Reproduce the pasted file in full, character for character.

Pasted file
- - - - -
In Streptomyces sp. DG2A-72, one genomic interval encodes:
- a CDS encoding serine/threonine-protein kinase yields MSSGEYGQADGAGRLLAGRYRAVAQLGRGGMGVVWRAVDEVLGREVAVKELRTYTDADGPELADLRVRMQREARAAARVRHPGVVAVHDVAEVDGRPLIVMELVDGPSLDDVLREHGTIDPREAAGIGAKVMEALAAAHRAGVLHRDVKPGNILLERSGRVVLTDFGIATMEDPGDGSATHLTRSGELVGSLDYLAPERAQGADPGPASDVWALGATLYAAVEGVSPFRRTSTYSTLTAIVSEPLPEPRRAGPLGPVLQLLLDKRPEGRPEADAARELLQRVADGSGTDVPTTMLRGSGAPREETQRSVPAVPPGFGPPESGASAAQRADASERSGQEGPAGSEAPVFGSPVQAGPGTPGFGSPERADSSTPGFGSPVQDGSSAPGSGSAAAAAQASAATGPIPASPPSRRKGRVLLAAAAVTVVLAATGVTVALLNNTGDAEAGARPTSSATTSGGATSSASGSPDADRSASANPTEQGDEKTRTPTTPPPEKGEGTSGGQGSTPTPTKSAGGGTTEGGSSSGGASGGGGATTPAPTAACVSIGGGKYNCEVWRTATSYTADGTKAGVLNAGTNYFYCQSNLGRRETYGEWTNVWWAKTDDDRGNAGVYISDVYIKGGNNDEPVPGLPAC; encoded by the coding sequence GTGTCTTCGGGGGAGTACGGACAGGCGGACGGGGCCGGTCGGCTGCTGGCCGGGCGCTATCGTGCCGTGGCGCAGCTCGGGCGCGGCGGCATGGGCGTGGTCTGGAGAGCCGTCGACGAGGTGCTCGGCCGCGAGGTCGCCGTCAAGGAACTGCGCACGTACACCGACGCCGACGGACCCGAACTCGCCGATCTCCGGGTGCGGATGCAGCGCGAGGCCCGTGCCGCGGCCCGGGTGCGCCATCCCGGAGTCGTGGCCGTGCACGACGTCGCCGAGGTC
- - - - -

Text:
In Streptomyces sp. DG2A-72, one genomic interval encodes:
- a CDS encoding serine/threonine-protein kinase yields MSSGEYGQADGAGRLLAGRYRAVAQLGRGGMGVVWRAVDEVLGREVAVKELRTYTDADGPELADLRVRMQREARAAARVRHPGVVAVHDVAEVDGRPLIVMELVDGPSLDDVLREHGTIDPREAAGIGAKVMEALAAAHRAGVLHRDVKPGNILLERSGRVVLTDFGIATMEDPGDGSATHLTRSGELVGSLDYLAPERAQGADPGPASDVWALGATLYAAVEGVSPFRRTSTYSTLTAIVSEPLPEPRRAGPLGPVLQLLLDKRPEGRPEADAARELLQRVADGSGTDVPTTMLRGSGAPREETQRSVPAVPPGFGPPESGASAAQRADASERSGQEGPAGSEAPVFGSPVQAGPGTPGFGSPERADSSTPGFGSPVQDGSSAPGSGSAAAAAQASAATGPIPASPPSRRKGRVLLAAAAVTVVLAATGVTVALLNNTGDAEAGARPTSSATTSGGATSSASGSPDADRSASANPTEQGDEKTRTPTTPPPEKGEGTSGGQGSTPTPTKSAGGGTTEGGSSSGGASGGGGATTPAPTAACVSIGGGKYNCEVWRTATSYTADGTKAGVLNAGTNYFYCQSNLGRRETYGEWTNVWWAKTDDDRGNAGVYISDVYIKGGNNDEPVPGLPAC; encoded by the coding sequence GTGTCTTCGGGGGAGTACGGACAGGCGGACGGGGCCGGTCGGCTGCTGGCCGGGCGCTATCGTGCCGTGGCGCAGCTCGGGCGCGGCGGCATGGGCGTGGTCTGGAGAGCCGTCGACGAGGTGCTCGGCCGCGAGGTCGCCGTCAAGGAACTGCGCACGTACACCGACGCCGACGGACCCGAACTCGCCGATCTCCGGGTGCGGATGCAGCGCGAGGCCCGTGCCGCGGCCCGGGTGCGCCATCCCGGAGTCGTGGCCGTGCACGACGTCGCCGAGGTC